Yokota Air Base

Yokota Air Base (横田飛行場, Yokota Hikōjō), (IATA: OKO, ICAO: RJTY) is a United States Air Force (USAF) and Japan Air Self-Defense Force (JASDF) base in the city of Fussa, a city in the Tama Area, or Western Tokyo.

Yokota Air Base
Yokota Hikōjō
Part of Pacific Air Forces (PACAF)
Located near: Fussa, Tokyo, Japan
The air traffic control tower at Yokota Air Base
Coordinates35°44′55″N 139°20′55″E
Site information
Controlled by United States Air Force
Site history
In use1940–Present
Garrison information
374th Airlift Wing (USAF)
Yokota Air Base
Elevation AMSL463 ft / 141 m
Coordinates35°44′55″N 139°20′55″E
Location of Yokota Air Base
Direction Length Surface
m ft
18/36 3,353 11,001 Concrete
Source: Japanese AIP at AIS Japan[1]

The base houses 14,000 personnel. It occupies a total area of 7.07 km2 (2.73 sq mi) and has a 3,353 m × 61 m (11,001 ft × 200 ft) runway.

It features the JASDF Air Defense Command Headquarters (ADC headquarters) since 26 March 2012. The headquarters of United States Forces Japan is also located there. Other base facilities are the broadcast center for the American Forces Network, Tokyo radio service and a detachment of Pacific Air Forces' Band of the Pacific.


United States Air Force

The host unit at Yokota is the 374th Airlift Wing and is currently used for airlift missions throughout East Asia. The 374th includes four groups: operations, mission support, maintenance and medical. Each group manages a various number of squadrons in order to carry out the wing's mission.

It is not uncommon to see a KC-135 Stratotanker, C-135 Stratolifter, C-5 Galaxy, KC-10 Extender, KC-767, KC-46 Pegasus, C-130, DC-8, C-17, L-100, Boeing 747, civilian charter airline aircraft (Omni Air International, Air Transport International etc.) and cargo (Atlas Air, Kalitta Air etc.) on military charters on the Transient Aircraft ramp.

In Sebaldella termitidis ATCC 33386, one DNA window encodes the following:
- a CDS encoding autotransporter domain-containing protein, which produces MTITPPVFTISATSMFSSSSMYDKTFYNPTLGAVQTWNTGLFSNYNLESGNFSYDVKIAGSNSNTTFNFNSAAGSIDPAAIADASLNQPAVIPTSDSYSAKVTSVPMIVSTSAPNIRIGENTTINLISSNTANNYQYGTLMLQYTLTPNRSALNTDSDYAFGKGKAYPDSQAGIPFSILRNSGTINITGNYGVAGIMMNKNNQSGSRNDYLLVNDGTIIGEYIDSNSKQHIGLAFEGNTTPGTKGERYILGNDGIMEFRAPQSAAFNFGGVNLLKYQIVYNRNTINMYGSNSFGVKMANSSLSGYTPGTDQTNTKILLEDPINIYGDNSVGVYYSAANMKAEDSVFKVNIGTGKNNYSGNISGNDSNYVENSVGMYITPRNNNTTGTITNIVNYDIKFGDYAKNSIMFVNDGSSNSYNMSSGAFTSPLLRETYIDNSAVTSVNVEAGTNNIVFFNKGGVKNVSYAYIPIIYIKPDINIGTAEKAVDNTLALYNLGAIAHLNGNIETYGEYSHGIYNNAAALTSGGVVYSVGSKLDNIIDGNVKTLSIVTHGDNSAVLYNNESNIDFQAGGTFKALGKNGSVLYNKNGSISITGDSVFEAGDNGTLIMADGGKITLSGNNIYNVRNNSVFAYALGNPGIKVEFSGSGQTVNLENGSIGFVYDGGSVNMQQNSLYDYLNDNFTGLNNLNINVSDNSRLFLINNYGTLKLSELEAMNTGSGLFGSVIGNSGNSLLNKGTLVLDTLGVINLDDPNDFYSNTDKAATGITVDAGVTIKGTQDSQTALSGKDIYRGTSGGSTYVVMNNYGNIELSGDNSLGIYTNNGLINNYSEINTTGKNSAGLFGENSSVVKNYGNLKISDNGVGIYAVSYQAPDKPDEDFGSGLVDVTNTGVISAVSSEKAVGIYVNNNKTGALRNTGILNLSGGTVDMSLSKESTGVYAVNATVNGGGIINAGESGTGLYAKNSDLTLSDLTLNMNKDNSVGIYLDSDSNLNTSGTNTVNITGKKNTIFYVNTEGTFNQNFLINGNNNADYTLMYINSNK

• 374th Maintenance Group
    The 374th Maintenance Group maintains C-130J, C-12 and UH-1N aircraft supporting intratheater airlift and distinguished visitor transport for Pacific Air Forces.
  • 374th Mission Support Group
    The 374th Mission Support Group is responsible to the 374th Airlift Wing Commander for command, control and direction of support activities to 374 AW and 32 tenant units to include HQ US Forces Japan and Fifth Air Force.
  • 374th Medical Group
    The 374th Medical Group, ensures medical readiness of 374 AW, 5 AF, and US Forces Japan personnel. They also maintain 64 War Reserve Materiel projects, including the USAF's largest Patient Movement Item inventory.
  • Associate/Tenant Units
  • Yokota Cadet Squadron, Civil Air Patrol

Japan Air Self-Defense Force

  • Air Defense Command Headquarters
  • Air Tactics Development Wing Headquarters
  • Air Intelligence Wing
  • Operations Support Wing
  • Yokota Regional Air Police Squadron
  • Yokota Weather Squadron

AMC passenger terminal

The newly renovated Air Mobility Command (AMC) Passenger Terminal is on the main part of the base next to the flightline. It is a 5 to 7-minute walk from the Kanto Lodge (see below) and offers Space-Available flights to various destinations in PACAF such as Alaska, Guam, Hawaii, Korea, Okinawa, Singapore, as well as the Continental United States.


Tama Airfield

The facility which houses Yokota Air Base was originally constructed by the Imperial Japanese Army (IJA) in 1940 as Tama Airfield, and used as a flight test center. During World War II Yokota became the center of Japanese Army Air Forces flight test activities and the base was the site of the first meeting between Japanese and Italian wartime allies.

Tama was first identified by United States Army Air Forces (USAAF) in November 1944 by a 3d Reconnaissance Squadron F-13 Superfortress photo-reconnaissance aircraft, flying from Tinian in the Mariana Islands. It was identified as being associated with a nearby Musashino-Nakajima aircraft manufacturing plant. Along with the Showa Air Base to the northwest, and Tachikawa Air Base to the east, it was compared to the aircraft development complex of the USAAF Wright-Patterson Field in Ohio. According to the USAAF intelligence at the time, the three bases conducted all IJA flight testing. In the spring of 1945, XXI Bomber Command attacked the base eight times along with the aircraft manufacturing plant, but each time heavy clouds forced the bombers to attack secondary targets. The Nakajima plant was finally attacked in April 1945, but the Tama airfield never was bombed.